(WHTM) – After four decades on voters’ televisions, Janelle Stelson is hoping to change her title from Anchorwoman to Congresswoman.
The former abc27 and WGAL anchor announced this month she would seek the Democratic Party nomination for the 10th Congressional District, setting up a potential match-up with incumbent Republican Congressman Scott Perry.
“My qualifications are that I have been in central Pennsylvania for the past 40 years listening,” said Stelson. “I’ve been telling the stories.”
Michael Manzo, Sr. Vice President of Triad Strategies, says Stelson’s previous career puts her atop the deep list of candidates in the primary.
“It takes candidates a lot of money and airtime to buy name recognition. She’s already got it,” said Manzo. “So I think, she jumps in, I think she’s she’s a front runner.”
Stelson is one of five candidates who have publicly declared their intentions to run, which includes retired Marine Mike O’Brien, Harrisburg City Council Member and 2022 Democratic nominee Shamaine Daniels, and Army veterans Rick Coplen and Bob Forbes.
Several others are expected to enter the race in the coming weeks and months.
The Perry campaign hasn’t acknowledged the other candidates by name, but did with Stelson, saying in part, “Ms. Stelson is just one more Democrat auditioning to be Joe Biden’s running mate in the district.”
Perry, a darling of conservatives, has won six straight terms in Congress. Stelson knows there are more Republicans but notes Democratic Governor Josh Shapiro won the district by 12 points in November 2022.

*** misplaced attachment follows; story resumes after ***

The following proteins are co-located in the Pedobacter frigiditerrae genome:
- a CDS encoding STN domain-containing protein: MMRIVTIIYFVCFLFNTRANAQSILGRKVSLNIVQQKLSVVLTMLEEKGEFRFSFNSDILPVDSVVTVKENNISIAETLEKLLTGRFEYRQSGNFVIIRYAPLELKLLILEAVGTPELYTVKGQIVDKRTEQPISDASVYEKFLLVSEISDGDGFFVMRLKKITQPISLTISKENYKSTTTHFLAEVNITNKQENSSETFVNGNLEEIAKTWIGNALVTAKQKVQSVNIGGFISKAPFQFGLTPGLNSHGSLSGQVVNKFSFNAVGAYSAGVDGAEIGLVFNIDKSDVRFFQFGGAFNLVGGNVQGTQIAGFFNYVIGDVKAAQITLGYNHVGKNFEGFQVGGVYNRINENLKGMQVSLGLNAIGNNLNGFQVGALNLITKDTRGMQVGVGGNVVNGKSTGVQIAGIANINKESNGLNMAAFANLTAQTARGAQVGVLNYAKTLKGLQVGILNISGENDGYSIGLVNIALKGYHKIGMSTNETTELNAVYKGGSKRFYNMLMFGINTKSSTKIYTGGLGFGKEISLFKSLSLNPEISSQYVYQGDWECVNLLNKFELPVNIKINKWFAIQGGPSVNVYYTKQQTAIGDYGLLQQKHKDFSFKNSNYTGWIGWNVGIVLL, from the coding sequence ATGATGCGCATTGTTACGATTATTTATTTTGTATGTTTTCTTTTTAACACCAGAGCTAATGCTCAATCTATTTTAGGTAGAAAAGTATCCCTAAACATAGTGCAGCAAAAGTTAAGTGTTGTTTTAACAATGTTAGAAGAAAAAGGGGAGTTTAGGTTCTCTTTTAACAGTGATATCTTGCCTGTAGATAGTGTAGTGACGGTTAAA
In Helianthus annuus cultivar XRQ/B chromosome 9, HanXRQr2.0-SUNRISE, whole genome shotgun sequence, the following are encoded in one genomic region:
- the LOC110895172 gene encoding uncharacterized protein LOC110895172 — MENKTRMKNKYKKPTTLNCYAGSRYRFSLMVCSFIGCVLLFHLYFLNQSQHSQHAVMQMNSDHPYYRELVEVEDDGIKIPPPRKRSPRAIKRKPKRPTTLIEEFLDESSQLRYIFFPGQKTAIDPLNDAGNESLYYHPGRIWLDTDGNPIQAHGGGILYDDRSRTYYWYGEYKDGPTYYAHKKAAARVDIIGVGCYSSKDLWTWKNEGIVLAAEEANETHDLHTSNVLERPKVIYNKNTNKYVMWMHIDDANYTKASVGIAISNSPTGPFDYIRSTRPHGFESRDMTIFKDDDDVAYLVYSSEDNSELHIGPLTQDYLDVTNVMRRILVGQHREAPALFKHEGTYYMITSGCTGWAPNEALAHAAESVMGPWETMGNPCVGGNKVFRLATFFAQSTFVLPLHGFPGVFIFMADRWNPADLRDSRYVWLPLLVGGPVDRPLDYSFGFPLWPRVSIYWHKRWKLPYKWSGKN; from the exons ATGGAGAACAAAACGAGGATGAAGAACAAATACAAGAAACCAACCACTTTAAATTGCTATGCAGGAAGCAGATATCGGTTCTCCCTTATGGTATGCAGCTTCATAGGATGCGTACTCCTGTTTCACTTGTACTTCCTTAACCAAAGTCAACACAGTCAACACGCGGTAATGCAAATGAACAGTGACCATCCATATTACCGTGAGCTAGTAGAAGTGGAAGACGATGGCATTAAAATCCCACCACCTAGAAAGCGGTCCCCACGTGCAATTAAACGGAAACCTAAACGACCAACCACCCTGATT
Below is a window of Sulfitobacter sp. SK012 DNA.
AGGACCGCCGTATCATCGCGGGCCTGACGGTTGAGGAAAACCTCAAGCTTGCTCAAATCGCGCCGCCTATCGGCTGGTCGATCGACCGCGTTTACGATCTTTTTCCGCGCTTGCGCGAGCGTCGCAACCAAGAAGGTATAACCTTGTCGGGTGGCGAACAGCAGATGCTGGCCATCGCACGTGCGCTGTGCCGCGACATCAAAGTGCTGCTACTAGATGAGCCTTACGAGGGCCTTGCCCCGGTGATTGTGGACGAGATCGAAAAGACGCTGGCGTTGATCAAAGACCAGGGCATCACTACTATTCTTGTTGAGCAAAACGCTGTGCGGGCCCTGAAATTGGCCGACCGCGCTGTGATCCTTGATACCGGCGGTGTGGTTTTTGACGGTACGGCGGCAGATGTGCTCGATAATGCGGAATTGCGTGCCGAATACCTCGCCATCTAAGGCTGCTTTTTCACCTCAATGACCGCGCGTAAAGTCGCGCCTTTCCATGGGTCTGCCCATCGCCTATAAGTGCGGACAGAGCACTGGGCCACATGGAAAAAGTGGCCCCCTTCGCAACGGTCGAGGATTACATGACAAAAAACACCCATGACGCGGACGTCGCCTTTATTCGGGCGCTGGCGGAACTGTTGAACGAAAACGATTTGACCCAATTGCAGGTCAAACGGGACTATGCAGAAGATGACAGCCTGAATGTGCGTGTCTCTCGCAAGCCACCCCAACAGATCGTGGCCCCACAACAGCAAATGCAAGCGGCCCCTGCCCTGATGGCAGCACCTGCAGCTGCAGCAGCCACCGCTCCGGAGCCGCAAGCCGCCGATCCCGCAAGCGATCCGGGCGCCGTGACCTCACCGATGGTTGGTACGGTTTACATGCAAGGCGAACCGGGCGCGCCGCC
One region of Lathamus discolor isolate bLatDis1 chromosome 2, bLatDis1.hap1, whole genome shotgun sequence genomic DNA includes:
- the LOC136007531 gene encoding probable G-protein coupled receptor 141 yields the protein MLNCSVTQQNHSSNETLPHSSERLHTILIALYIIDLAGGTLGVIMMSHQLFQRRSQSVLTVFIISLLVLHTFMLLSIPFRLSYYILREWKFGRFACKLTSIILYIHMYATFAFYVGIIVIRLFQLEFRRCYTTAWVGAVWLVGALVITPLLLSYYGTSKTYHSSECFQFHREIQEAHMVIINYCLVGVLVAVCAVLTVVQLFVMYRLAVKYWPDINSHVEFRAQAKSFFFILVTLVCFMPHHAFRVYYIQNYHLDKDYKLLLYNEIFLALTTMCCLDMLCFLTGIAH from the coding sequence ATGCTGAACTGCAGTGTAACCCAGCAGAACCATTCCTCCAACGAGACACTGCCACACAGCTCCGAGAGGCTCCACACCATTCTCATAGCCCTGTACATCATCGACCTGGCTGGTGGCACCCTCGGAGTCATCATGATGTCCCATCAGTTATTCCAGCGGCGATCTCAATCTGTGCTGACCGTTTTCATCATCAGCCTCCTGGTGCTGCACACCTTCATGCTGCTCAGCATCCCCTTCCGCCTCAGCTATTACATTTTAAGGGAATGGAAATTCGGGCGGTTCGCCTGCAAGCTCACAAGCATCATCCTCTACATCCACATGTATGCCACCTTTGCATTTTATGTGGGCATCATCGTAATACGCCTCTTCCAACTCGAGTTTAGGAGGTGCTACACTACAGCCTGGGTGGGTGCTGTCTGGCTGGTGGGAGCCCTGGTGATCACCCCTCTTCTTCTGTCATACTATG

“This is what I call a thinking district, which I really like,” said Stelson. “It’s not just a bunch of lever pullers.”
Stelson, who was recently registered as a Republican before changing parties, currently lives adjacent to the 10th Congressional District.
“Right now, I’m just trying to launch my campaign,” said Stelson when asked if she’ll move to the district. She said she’s previously lived in Camp Hill and New Cumberland.
“I don’t think anybody can make the argument that I don’t know the 10th in and out,” she said.
“I think people are going to want her to say she’s going to move into the district,” said Christopher Nicholas with Eagle Consulting.
Manzo says the only downside for Democrats having such a crowded primary field is the price tag, saying in a general election Perry “will be well-funded.”
Pennsylvania voters still don’t know when they’ll vote in the April primary as state lawmakers fight over whether to make it April 2 or April 23.